How ASCs could use Amazon for supply chain: 3 insights from Drinker Biddle & Reath's Neil Olderman

Neil Olderman, partner at law firm Drinker Biddle & Reath, and president of Drinker Biddle & Reath's consulting firm Innovative Health Strategies, counsels hospital and health system clients on group purchasing arrangements, capital equipment acquisitions, as well as clinical and purchased services agreements.

Mr. Olderman shared his insights with Becker's ASC Review.

Note: Responses have been lightly edited for style and clarity.

Question: How can ASCs improve their supply chain operations?

Neil Olderman: We have seen a focus in the past on price and standardization initiatives. In the normal progression, we would expect to see more cost-saving initiatives around utilization, reduction of waste in connection with custom procedure trays, and improvement of inventory management systems and ordering systems. We expect and have seen tremendous opportunity in addressing utilization through use of data, comparing outcomes and trends with blood product, drugs and even supplies. The data is powerful, enlightening and can deliver meaningful results if cleansed properly, shared openly and used to counsel surgeons and staff appropriately. Even cleaning up physician preference card inconsistencies, old information and duplicate information will bear fruit immediately in terms of supply chain operation.

ASCs should also evaluate whether Amazon has better pricing and delivery opportunities than typical distribution channels. While Amazon is not yet at the point where an ASC can fulfill all of its supply needs through it, there may be current opportunities for commodity purchases through Amazon and other product-purchasing opportunities in the future that will permit ASCs to obtain better pricing or to reduce inventories through just-in-time purchasing.

Q: What do ASCs and other healthcare organizations get wrong about supply chain?

NO: Here, we often see a battle between what is right for the individual surgeon in the ASC along with his or her view of the patient's needs, and what makes sense for the business. This is a constant struggle that breeds waste and imperfection. We know that this is a battle resolved with accurate information and that resolving disputes over standardization, utilization and waste is often done through education, numbers and outcomes. But this is an exercise, it is time-consuming and it involves change, conflict and proper communication. All of these things are hard to come by in the busy daily workflow of an ASC. How can they mitigate challenges? Agreeing on good, clean data and relying on a strong, clinically oriented management team, or using independent clinicians or consultants with a clinical background, is an excellent way to approach improving standardization of products, clinical utilization of supplies and blood during procedures, and [waste reduction] in the supply chain. Sometimes, a neutral source with proper experience is the fresh set of eyes needed to cut through the confusion and find a pathway that works.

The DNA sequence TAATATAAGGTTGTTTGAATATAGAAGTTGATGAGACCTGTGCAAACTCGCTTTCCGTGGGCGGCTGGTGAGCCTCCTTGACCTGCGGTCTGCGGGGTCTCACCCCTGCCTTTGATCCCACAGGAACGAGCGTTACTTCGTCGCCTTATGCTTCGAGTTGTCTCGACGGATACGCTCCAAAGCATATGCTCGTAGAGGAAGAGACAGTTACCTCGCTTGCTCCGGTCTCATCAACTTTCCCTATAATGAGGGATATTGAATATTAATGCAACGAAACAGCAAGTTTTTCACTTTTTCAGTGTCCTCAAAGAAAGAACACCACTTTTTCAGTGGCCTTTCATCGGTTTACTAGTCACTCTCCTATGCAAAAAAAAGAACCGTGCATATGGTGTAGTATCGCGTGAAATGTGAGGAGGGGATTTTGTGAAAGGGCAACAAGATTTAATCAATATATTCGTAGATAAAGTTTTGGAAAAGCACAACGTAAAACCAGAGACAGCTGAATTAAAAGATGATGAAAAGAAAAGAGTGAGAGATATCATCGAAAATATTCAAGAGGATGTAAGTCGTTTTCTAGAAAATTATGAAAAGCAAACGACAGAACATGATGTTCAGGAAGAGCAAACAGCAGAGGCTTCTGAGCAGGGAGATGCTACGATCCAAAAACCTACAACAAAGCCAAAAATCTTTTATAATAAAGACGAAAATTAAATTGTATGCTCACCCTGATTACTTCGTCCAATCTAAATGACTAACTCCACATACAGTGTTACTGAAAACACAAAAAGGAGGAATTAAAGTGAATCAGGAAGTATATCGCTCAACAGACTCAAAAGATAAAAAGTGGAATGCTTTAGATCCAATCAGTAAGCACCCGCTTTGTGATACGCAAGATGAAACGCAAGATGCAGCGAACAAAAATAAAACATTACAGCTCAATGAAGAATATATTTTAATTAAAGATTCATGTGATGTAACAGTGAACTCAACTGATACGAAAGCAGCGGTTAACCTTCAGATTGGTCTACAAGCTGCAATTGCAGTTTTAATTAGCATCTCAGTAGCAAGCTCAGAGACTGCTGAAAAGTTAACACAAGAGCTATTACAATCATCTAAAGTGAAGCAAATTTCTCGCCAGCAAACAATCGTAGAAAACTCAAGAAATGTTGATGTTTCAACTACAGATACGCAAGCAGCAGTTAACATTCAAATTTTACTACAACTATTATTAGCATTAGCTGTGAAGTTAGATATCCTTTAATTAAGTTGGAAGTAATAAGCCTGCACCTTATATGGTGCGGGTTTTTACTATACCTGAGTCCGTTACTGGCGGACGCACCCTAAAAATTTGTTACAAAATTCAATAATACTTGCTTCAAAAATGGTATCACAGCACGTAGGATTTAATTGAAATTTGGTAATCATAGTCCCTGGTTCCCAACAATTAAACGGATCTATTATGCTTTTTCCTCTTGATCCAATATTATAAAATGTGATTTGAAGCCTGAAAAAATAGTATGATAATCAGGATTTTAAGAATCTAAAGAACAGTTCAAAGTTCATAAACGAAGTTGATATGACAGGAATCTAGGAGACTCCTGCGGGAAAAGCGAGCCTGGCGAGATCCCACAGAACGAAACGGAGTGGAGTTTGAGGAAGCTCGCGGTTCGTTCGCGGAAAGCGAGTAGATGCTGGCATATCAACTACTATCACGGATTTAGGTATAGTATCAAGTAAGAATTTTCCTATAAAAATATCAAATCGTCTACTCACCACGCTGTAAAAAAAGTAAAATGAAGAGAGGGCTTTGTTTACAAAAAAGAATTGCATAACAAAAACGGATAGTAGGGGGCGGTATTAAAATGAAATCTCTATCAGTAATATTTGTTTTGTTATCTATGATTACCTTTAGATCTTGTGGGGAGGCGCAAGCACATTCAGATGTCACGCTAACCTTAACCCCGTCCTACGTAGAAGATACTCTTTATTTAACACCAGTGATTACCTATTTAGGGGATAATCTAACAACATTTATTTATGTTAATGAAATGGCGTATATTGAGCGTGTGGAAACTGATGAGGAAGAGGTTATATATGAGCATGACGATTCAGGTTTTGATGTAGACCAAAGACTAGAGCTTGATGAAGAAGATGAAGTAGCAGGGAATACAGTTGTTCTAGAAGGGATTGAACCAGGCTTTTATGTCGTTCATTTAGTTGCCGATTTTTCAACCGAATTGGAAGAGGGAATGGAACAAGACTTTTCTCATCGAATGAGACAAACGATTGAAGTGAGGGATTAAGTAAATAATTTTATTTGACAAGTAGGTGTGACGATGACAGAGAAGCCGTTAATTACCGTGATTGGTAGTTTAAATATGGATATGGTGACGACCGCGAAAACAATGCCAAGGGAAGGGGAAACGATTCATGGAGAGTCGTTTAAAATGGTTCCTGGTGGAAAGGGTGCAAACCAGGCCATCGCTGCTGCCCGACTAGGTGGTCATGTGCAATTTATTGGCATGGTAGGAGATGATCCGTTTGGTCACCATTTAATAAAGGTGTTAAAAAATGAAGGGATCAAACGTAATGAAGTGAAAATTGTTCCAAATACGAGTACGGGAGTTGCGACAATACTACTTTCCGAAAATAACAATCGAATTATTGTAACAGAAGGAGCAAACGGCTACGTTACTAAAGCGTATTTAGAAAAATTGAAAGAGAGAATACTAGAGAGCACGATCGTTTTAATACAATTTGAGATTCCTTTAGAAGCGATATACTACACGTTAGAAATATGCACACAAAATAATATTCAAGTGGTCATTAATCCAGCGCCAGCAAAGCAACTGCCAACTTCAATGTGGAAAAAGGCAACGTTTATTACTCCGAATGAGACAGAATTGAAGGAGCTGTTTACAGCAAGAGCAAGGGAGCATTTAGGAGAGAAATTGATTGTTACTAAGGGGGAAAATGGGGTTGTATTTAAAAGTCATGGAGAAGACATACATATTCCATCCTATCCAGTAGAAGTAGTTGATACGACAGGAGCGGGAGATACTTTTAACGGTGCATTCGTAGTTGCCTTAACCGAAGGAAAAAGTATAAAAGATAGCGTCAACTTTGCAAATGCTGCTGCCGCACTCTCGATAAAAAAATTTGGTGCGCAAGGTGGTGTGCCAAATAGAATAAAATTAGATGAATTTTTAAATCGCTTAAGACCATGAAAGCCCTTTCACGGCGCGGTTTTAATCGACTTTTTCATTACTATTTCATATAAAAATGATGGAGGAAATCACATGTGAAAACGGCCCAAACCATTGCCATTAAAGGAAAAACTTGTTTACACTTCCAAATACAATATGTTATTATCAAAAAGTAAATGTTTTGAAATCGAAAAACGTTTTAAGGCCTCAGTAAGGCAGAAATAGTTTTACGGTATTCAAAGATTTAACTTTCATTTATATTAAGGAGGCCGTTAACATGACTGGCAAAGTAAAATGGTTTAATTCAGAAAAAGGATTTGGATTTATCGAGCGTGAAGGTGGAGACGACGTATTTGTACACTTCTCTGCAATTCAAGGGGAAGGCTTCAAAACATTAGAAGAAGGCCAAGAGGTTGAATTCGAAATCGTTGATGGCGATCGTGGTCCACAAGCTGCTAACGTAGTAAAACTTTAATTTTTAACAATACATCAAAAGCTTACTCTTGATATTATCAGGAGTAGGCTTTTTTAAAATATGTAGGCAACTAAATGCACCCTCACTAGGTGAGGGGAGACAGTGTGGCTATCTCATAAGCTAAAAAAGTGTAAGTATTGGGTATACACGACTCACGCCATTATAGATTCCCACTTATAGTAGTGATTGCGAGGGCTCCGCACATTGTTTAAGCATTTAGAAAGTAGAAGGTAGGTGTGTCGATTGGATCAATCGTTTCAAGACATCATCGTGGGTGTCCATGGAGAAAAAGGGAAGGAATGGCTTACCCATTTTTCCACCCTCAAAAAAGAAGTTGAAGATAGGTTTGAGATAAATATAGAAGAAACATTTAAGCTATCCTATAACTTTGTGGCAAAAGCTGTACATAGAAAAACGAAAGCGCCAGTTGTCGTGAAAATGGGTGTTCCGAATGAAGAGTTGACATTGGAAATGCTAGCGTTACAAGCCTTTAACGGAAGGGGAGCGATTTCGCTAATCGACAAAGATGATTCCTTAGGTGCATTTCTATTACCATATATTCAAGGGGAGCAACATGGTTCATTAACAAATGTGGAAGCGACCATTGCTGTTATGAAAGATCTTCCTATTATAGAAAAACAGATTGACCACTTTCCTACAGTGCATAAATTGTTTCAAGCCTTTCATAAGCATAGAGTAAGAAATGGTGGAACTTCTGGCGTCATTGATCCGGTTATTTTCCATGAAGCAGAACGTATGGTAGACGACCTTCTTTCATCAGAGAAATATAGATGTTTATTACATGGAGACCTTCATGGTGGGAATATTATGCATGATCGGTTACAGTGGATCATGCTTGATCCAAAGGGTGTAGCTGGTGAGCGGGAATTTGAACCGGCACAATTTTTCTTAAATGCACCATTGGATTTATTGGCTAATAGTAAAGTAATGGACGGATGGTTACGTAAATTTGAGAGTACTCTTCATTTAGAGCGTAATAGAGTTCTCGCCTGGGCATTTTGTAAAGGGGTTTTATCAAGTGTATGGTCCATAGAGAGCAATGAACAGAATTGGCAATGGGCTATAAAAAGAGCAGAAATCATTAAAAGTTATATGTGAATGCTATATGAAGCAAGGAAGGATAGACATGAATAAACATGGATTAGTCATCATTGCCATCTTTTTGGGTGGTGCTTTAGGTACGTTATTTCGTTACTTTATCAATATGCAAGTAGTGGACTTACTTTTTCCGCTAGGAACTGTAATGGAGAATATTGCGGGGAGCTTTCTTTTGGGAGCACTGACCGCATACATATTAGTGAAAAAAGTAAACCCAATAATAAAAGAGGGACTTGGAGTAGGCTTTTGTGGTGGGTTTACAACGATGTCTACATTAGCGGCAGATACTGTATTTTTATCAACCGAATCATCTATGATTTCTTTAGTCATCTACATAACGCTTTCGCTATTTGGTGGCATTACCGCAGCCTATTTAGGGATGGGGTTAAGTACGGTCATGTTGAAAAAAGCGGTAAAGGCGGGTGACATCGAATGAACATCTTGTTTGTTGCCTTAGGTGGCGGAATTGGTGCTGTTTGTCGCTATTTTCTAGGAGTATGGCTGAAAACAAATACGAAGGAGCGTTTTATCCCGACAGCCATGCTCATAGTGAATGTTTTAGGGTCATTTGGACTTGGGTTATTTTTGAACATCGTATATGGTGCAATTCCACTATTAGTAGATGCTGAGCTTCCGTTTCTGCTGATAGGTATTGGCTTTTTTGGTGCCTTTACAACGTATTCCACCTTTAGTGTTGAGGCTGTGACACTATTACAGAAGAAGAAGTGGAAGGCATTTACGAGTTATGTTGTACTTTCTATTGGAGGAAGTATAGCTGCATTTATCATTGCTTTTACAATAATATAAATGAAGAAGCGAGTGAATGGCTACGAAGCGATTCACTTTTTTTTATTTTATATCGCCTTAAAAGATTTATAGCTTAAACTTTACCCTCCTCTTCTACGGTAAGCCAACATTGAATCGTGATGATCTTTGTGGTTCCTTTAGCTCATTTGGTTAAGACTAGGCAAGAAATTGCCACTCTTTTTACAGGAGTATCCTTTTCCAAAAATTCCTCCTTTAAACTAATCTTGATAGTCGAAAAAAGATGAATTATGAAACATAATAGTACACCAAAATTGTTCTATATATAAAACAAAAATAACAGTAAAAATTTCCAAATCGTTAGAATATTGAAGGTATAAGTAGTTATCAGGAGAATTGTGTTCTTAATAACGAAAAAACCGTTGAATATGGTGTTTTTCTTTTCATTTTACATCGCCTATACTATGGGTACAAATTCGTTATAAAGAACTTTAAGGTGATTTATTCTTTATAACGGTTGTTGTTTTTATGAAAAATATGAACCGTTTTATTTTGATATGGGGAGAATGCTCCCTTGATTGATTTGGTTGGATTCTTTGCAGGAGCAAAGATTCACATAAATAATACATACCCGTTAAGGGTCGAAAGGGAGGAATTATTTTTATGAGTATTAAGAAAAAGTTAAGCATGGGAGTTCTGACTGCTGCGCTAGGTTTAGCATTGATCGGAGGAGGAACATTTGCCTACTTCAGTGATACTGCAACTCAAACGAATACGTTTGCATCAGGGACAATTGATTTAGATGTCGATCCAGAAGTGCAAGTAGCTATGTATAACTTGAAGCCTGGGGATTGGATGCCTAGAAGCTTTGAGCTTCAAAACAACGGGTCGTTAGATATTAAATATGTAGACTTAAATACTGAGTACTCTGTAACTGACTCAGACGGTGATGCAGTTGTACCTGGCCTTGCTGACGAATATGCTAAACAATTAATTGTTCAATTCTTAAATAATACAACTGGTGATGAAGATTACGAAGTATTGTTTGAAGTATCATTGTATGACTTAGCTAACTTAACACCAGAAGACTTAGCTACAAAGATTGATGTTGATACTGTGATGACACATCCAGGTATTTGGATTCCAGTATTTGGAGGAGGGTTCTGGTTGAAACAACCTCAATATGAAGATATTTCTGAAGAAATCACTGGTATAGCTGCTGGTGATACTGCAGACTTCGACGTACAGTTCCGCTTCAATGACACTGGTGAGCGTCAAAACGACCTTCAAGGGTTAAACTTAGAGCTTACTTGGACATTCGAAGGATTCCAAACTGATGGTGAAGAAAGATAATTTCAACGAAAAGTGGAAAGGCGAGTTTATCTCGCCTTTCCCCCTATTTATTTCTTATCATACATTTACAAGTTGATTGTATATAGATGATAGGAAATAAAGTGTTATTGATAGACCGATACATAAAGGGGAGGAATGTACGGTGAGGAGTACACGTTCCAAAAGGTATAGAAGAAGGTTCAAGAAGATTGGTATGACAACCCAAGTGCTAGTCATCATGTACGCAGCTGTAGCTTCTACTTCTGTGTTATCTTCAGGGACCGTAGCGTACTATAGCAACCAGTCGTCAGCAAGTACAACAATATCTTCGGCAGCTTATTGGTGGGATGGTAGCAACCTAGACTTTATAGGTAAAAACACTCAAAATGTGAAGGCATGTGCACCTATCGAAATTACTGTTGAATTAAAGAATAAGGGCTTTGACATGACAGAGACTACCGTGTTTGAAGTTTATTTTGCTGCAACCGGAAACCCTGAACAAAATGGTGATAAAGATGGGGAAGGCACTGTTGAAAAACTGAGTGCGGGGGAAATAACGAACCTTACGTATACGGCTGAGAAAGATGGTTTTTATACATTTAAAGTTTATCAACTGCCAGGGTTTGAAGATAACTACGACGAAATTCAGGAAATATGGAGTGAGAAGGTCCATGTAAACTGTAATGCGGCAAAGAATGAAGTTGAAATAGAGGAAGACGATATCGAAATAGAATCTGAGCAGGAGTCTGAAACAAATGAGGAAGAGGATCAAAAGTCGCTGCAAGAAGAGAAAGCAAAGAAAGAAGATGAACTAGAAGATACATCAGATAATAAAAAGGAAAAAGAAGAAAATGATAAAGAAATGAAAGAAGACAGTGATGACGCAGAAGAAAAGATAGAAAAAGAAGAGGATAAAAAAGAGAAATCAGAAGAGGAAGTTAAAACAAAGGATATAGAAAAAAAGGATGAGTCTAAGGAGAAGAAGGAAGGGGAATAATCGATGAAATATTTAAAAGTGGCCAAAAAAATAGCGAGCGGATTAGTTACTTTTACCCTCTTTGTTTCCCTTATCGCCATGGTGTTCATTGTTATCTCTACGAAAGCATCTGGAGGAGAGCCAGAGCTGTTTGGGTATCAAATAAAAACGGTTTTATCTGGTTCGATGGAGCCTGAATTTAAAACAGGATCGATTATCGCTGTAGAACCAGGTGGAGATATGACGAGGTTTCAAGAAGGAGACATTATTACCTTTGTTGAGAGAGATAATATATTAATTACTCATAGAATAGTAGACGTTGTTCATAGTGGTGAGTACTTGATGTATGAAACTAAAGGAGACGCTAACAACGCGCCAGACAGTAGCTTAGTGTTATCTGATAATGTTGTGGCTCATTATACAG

In addition, supply chain is about value, which is not always the same as the lowest price. More vendors are looking for opportunities to build relationships beyond the mere sale of a product because they realize their ability to retain a customer increases when they add value by leveraging their experience in training, technology or service offerings. ASCs looking to improve supply chain technology may want to talk to their GPO or other supply chain partners to see what information technology resources those partners may offer for free or reduced cost in exchange for a longer-term contract or other consideration.

Q: What do you foresee Amazon's role being in the supply chain landscape?

NO: Amazon has the potential to become a supply chain solution of choice for the ASC market. Clearly, there will be some products and pharmaceuticals which will need to come through the traditional healthcare supply distribution channels, but Amazon is working with clinics and small hospitals today and can be a resource for the commodity item needs of many ASCs. We think that over the next three years, Amazon will emerge with better technology to link to the ASC’s supply chain management systems to automate better the use of a formulary or restrictive item master index. There will also be better and more frequent delivery capabilities over time. Amazon has one credo within its DNA, and that is, 'How can we improve the experience for the customer and make it less costly?' This approach, put to proper use in the ASC space, will be attractive to ASCs. However, as we have written about in the past, there are [unique] needs within the healthcare space [best] addressed through the traditional healthcare supply chain distribution channels. But Amazon has the capital and the problem-solving spirit to create value for ASCs in the future and may likely become a key player in the ASC supply market.

To participate in future Becker's Q&As, contact Rachel Popa at rpopa@beckershealthcare.com.

For a deeper dive into ASC industry trends, attend the Becker's 17th Annual Future of Spine + Spine, Orthopedic & Pain Management-Driven ASC in Chicago, June 13-15, 2019. Click here to learn more and register.

More articles on supply chain:
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